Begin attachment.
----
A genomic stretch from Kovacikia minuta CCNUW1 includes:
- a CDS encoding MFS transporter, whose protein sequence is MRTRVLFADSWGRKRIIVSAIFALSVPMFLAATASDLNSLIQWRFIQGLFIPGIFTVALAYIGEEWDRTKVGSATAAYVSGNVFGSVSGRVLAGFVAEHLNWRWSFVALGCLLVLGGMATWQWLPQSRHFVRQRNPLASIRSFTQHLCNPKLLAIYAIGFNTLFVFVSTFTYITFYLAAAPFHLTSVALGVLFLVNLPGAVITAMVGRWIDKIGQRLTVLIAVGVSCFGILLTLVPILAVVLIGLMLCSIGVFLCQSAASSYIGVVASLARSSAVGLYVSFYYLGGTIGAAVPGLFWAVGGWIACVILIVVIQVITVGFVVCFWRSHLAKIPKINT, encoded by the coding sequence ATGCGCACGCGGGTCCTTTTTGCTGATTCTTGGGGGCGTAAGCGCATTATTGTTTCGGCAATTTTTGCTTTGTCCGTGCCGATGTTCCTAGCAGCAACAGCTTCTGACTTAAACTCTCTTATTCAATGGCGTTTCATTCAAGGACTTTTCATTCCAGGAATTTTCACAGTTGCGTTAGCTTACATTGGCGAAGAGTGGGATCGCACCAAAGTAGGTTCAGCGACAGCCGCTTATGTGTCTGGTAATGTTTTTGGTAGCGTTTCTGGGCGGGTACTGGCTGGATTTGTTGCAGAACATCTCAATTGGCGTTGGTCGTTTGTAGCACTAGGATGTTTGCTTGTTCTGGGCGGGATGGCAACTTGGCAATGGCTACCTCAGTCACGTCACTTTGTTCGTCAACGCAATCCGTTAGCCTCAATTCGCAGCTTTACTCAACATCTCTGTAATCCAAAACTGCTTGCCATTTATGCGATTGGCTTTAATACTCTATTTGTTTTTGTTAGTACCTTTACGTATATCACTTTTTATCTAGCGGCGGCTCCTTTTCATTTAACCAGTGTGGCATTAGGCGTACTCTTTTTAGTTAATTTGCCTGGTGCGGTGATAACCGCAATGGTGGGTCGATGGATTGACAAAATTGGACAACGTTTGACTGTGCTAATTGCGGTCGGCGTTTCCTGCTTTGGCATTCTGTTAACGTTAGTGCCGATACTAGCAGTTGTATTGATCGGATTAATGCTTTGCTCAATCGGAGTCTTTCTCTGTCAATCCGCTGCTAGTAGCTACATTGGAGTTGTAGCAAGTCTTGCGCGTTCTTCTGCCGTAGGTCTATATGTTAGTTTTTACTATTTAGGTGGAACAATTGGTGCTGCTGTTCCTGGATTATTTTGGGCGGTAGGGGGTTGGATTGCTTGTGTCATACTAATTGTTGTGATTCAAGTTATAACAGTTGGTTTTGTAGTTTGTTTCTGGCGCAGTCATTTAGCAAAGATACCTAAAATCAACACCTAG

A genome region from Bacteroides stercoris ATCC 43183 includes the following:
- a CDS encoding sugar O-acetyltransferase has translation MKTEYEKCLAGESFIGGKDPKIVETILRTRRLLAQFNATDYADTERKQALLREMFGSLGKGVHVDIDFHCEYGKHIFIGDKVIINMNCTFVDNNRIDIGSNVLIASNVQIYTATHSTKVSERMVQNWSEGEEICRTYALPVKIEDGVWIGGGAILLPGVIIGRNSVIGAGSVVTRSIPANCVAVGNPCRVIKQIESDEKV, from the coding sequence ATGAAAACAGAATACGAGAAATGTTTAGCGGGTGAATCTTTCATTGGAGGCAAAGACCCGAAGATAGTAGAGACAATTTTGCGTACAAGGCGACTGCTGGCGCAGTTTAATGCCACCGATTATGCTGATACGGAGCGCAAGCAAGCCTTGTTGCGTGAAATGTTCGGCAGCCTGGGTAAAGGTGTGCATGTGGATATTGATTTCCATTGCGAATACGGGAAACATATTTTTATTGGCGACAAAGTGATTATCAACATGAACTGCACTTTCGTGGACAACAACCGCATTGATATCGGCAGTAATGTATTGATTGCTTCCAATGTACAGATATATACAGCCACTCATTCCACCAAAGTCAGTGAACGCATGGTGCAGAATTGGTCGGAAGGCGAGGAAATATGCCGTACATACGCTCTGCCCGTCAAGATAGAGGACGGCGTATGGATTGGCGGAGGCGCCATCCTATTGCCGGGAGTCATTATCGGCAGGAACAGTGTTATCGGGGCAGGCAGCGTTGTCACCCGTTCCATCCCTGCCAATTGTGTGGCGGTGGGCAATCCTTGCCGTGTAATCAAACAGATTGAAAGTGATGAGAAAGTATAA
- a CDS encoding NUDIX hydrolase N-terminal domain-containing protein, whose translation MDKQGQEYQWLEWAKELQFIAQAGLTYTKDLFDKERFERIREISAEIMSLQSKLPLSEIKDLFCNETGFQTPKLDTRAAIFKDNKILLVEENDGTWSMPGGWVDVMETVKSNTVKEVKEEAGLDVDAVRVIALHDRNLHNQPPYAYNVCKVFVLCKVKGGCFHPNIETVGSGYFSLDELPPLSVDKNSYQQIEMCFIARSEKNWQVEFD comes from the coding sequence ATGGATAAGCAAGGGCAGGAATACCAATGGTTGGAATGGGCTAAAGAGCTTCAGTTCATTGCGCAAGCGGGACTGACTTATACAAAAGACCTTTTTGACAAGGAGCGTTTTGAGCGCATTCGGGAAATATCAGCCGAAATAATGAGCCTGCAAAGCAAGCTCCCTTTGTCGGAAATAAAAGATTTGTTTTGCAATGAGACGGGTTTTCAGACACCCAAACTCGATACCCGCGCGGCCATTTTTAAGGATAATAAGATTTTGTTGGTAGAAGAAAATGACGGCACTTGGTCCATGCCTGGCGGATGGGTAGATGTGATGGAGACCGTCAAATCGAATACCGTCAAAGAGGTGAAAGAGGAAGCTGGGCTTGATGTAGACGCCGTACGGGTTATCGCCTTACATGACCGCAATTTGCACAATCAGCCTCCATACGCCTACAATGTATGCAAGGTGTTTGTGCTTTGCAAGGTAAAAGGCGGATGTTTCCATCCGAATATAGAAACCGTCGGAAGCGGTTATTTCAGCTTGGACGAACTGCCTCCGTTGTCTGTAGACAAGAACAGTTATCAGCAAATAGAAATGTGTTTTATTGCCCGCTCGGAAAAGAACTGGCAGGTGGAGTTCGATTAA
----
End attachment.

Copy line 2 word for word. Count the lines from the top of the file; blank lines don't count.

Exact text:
- a CDS encoding MFS transporter, whose protein sequence is MRTRVLFADSWGRKRIIVSAIFALSVPMFLAATASDLNSLIQWRFIQGLFIPGIFTVALAYIGEEWDRTKVGSATAAYVSGNVFGSVSGRVLAGFVAEHLNWRWSFVALGCLLVLGGMATWQWLPQSRHFVRQRNPLASIRSFTQHLCNPKLLAIYAIGFNTLFVFVSTFTYITFYLAAAPFHLTSVALGVLFLVNLPGAVITAMVGRWIDKIGQRLTVLIAVGVSCFGILLTLVPILAVVLIGLMLCSIGVFLCQSAASSYIGVVASLARSSAVGLYVSFYYLGGTIGAAVPGLFWAVGGWIACVILIVVIQVITVGFVVCFWRSHLAKIPKINT, encoded by the coding sequence ATGCGCACGCGGGTCCTTTTTGCTGATTCTTGGGGGCGTAAGCGCATTATTGTTTCGGCAATTTTTGCTTTGTCCGTGCCGATGTTCCTAGCAGCAACAGCTTCTGACTTAAACTCTCTTATTCAATGGCGTTTCATTCAAGGACTTTTCATTCCAGGAATTTTCACAGTTGCGTTAGCTTACATTGGCGAAGAGTGGGATCGCACCAAAGTAGGTTCAGCGACAGCCGCTTATGTGTCTGGTAATGTTTTTGGTAGCGTTTCTGGGCGGGTACTGGCTGGATTTGTTGCAGAACATCTCAATTGGCGTTGGTCGTTTGTAGCACTAGGATGTTTGCTTGTTCTGGGCGGGATGGCAACTTGGCAATGGCTACCTCAGTCACGTCACTTTGTTCGTCAACGCAATCCGTTAGCCTCAATTCGCAGCTTTACTCAACATCTCTGTAATCCAAAACTGCTTGCCATTTATGCGATTGGCTTTAATACTCTATTTGTTTTTGTTAGTACCTTTACGTATATCACTTTTTATCTAGCGGCGGCTCCTTTTCATTTAACCAGTGTGGCATTAGGCGTACTCTTTTTAGTTAATTTGCCTGGTGCGGTGATAACCGCAATGGTGGGTCGATGGATTGACAAAATTGGACAACGTTTGACTGTGCTAATTGCGGTCGGCGTTTCCTGCTTTGGCATTCTGTTAACGTTAGTGCCGATACTAGCAGTTGTATTGATCGGATTAATGCTTTGCTCAATCGGAGTCTTTCTCTGTCAATCCGCTGCTAGTAGCTACATTGGAGTTGTAGCAAGTCTTGCGCGTTCTTCTGCCGTAGGTCTATATGTTAGTTTTTACTATTTAGGTGGAACAATTGGTGCTGCTGTTCCTGGATTATTTTGGGCGGTAGGGGGTTGGATTGCTTGTGTCATACTAATTGTTGTGATTCAAGTTATAACAGTTGGTTTTGTAGTTTGTTTCTGGCGCAGTCATTTAGCAAAGATACCTAAAATCAACACCTAG